How to Calculate the Annual Dividend on Preferred Shares

Preferred stock pays you a fixed stream of dividends.

Preferred stock pays you a fixed stream of dividends.

When it comes to dividends, owning preferred stock is like having VIP tickets to a concert. Dividends on preferred stock are typically fixed and are often higher than those on common stock. Preferred stockholders also receive their dividends before common stockholders, although a company might skip payments if profits are weak. If you own or are considering buying preferred shares, it’s important to know the annual dividend. This amount will likely make up the bulk of your returns because preferred shares typically don’t have the same potential for price increases that are associated with common shares.

Visit any financial website that provides stock information. In the stock quote text box, start typing the name of the company that issued the preferred stock, or its ticker symbol. On most websites, after you punch in a few letters, a drop-down list appears showing the company’s different stocks. Identify and click the desired preferred stock to bring up its quote.

Identify the preferred stock’s current market price and dividend yield percentage. This percentage represents the annual dividend as a proportion of the price. For example, assume a preferred stock has a market price of $97.50 and a dividend yield of 7.18 percent.

Divide the yield percentage by 100 to convert it to a decimal. In this example, divide 7.18 percent by 100 to get 0.0718.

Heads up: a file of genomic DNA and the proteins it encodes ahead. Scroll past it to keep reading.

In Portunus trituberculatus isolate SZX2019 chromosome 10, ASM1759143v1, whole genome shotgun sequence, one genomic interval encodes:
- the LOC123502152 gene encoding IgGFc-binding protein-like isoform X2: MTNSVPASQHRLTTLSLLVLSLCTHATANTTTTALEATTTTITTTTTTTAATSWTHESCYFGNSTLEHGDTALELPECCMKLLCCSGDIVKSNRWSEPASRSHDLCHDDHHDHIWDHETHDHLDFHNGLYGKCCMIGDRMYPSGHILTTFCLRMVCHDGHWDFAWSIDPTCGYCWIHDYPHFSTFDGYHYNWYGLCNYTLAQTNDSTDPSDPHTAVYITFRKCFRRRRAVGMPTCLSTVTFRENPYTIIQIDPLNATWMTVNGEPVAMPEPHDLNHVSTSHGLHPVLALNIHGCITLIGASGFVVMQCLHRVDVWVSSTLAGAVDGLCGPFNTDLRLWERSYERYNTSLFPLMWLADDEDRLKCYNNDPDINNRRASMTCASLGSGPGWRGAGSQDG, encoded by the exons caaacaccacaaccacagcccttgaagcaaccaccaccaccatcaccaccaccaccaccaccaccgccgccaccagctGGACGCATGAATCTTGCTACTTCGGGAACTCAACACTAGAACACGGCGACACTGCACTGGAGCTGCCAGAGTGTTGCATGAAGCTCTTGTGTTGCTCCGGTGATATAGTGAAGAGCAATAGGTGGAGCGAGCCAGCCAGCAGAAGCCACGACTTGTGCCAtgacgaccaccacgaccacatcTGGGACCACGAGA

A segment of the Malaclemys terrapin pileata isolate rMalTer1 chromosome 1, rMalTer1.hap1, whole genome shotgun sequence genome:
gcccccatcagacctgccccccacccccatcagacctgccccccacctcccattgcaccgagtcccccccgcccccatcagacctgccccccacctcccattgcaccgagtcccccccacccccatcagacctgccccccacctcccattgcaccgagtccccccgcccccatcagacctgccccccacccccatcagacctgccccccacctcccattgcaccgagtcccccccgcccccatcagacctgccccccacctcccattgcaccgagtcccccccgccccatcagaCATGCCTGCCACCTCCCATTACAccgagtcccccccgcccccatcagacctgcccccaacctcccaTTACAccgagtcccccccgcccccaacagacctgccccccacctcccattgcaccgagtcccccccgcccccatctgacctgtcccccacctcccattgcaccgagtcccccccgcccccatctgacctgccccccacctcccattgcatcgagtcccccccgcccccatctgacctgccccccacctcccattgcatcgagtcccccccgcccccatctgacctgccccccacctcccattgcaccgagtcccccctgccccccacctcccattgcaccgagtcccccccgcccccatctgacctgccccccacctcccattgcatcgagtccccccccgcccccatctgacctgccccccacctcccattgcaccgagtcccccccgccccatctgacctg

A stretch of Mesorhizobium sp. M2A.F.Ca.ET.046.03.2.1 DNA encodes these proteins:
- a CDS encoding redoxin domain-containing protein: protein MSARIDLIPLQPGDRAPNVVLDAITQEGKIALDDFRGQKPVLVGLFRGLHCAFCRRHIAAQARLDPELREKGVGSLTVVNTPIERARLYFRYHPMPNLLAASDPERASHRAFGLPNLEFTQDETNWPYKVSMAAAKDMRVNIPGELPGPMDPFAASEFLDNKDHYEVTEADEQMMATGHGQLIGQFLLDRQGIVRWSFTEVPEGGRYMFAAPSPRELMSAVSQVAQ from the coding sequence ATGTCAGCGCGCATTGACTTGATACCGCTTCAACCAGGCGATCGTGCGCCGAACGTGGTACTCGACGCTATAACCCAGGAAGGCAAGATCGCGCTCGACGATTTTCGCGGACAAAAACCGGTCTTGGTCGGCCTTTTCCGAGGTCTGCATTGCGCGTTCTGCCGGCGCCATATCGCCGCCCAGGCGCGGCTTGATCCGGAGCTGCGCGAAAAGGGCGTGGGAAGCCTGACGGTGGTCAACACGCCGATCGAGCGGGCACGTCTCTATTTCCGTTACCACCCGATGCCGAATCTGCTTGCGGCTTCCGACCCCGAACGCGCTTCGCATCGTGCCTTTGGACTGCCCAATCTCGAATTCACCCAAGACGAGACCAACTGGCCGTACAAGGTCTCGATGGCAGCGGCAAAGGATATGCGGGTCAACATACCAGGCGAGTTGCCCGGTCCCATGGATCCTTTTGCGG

Multiply your result by the preferred stock’s market price to calculate its annual dividend. In this example, multiply 0.0718 by $97.50 to get a $7 annual dividend.

Multiply the annual dividend by the number of shares you own or are considering buying to figure the total annual dividends you would receive. Concluding the example, assume you are considering buying 50 shares. Multiply 50 by $7 to get $350 in total annual dividends.


  • A company might split up a preferred stock’s annual dividend into quarterly or semiannual payments.
  • If you can’t find a preferred stock’s price and yield on a financial website, check with your broker.

About the Author

Bryan Keythman has performed stock investment research and writing for a consulting firm since 2008. He also has prior experience sourcing and underwriting commercial real-estate investment and development opportunities for a commercial real-estate developer. Keythman holds a Bachelor of Science in finance.

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